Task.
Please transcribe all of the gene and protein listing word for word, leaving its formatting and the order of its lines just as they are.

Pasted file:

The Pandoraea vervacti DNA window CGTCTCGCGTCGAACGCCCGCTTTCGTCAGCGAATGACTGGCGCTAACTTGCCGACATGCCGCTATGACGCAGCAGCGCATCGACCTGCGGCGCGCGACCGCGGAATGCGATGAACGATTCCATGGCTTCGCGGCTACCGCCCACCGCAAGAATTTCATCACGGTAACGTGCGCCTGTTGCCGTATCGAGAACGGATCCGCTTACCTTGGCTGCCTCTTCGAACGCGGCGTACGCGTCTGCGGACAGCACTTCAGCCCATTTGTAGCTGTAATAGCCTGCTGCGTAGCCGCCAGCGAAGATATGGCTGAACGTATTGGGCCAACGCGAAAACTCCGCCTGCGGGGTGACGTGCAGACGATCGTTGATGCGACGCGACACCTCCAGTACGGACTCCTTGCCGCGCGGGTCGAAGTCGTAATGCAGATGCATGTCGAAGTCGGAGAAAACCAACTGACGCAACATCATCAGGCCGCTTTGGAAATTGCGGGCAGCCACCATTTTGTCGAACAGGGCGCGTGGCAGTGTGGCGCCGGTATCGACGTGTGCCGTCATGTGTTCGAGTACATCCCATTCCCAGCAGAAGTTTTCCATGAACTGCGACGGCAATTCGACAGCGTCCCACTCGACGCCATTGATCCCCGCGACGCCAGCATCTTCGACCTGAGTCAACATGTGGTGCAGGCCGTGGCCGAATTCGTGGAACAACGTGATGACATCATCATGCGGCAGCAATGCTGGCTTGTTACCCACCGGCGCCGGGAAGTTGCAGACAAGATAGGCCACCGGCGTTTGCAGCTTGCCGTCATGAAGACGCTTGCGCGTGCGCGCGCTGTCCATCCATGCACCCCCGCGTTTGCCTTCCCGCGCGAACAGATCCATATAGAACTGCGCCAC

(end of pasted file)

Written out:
The Pandoraea vervacti DNA window CGTCTCGCGTCGAACGCCCGCTTTCGTCAGCGAATGACTGGCGCTAACTTGCCGACATGCCGCTATGACGCAGCAGCGCATCGACCTGCGGCGCGCGACCGCGGAATGCGATGAACGATTCCATGGCTTCGCGGCTACCGCCCACCGCAAGAATTTCATCACGGTAACGTGCGCCTGTTGCCGTATCGAGAACGGATCCGCTTACCTTGGCTGCCTCTTCGAACGCGGCGTACGCGTCTGCGGACAGCACTTCAGCCCATTTGTAGCTGTAATAGCCTGCTGCGTAGCCGCCAGCGAAGATATGGCTGAACGTATTGGGCCAACGCGAAAACTCCGCCTGCGGGGTGACGTGCAGACGATCGTTGATGCGACGCGACACCTCCAGTACGGACTCCTTGCCGCGCGGGTCGAAGTCGTAATGCAGATGCATGTCGAAGTCGGAGAAAACCAACTGACGCAACATCATCAGGCCGCTTTGGAAATTGCGGGCAGCCACCATTTTGTCGAACAGGGCGCGTGGCAGTGTGGCGCCGGTATCGACGTGTGCCGTCATGTGTTCGAGTACATCCCATTCCCAGCAGAAGTTTTCCATGAACTGCGACGGCAATTCGACAGCGTCCCACTCGACGCCATTGATCCCCGCGACGCCAGCATCTTCGACCTGAGTCAACATGTGGTGCAGGCCGTGGCCGAATTCGTGGAACAACGTGATGACATCATCATGCGGCAGCAATGCTGGCTTGTTACCCACCGGCGCCGGGAAGTTGCAGACAAGATAGGCCACCGGCGTTTGCAGCTTGCCGTCATGAAGACGCTTGCGCGTGCGCGCGCTGTCCATCCATGCACCCCCGCGTTTGCCTTCCCGCGCGAACAGATCCATATAGAACTGCGCCAC